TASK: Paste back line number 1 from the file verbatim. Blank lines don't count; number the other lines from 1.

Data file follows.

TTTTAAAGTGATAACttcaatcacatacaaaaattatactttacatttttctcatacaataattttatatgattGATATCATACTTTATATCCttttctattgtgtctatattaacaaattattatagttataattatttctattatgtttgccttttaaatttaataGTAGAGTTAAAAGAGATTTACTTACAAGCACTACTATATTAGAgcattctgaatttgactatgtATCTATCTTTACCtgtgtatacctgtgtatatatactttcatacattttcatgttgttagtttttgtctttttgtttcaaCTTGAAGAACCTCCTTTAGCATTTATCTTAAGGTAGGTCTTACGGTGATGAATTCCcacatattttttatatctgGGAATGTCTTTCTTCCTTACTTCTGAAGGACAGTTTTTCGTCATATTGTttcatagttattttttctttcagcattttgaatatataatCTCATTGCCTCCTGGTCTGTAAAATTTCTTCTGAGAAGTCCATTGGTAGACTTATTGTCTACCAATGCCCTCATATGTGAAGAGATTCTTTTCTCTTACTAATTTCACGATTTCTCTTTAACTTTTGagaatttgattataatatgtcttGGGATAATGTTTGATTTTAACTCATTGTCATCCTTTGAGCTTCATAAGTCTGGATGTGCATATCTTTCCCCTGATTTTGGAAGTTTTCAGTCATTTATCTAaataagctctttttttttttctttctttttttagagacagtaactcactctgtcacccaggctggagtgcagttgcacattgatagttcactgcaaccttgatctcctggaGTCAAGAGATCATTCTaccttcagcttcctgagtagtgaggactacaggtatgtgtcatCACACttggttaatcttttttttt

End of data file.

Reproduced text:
TTTTAAAGTGATAACttcaatcacatacaaaaattatactttacatttttctcatacaataattttatatgattGATATCATACTTTATATCCttttctattgtgtctatattaacaaattattatagttataattatttctattatgtttgccttttaaatttaataGTAGAGTTAAAAGAGATTTACTTACAAGCACTACTATATTAGAgcattctgaatttgactatgtATCTATCTTTACCtgtgtatacctgtgtatatatactttcatacattttcatgttgttagtttttgtctttttgtttcaaCTTGAAGAACCTCCTTTAGCATTTATCTTAAGGTAGGTCTTACGGTGATGAATTCCcacatattttttatatctgGGAATGTCTTTCTTCCTTACTTCTGAAGGACAGTTTTTCGTCATATTGTttcatagttattttttctttcagcattttgaatatataatCTCATTGCCTCCTGGTCTGTAAAATTTCTTCTGAGAAGTCCATTGGTAGACTTATTGTCTACCAATGCCCTCATATGTGAAGAGATTCTTTTCTCTTACTAATTTCACGATTTCTCTTTAACTTTTGagaatttgattataatatgtcttGGGATAATGTTTGATTTTAACTCATTGTCATCCTTTGAGCTTCATAAGTCTGGATGTGCATATCTTTCCCCTGATTTTGGAAGTTTTCAGTCATTTATCTAaataagctctttttttttttctttctttttttagagacagtaactcactctgtcacccaggctggagtgcagttgcacattgatagttcactgcaaccttgatctcctggaGTCAAGAGATCATTCTaccttcagcttcctgagtagtgaggactacaggtatgtgtcatCACACttggttaatcttttttttt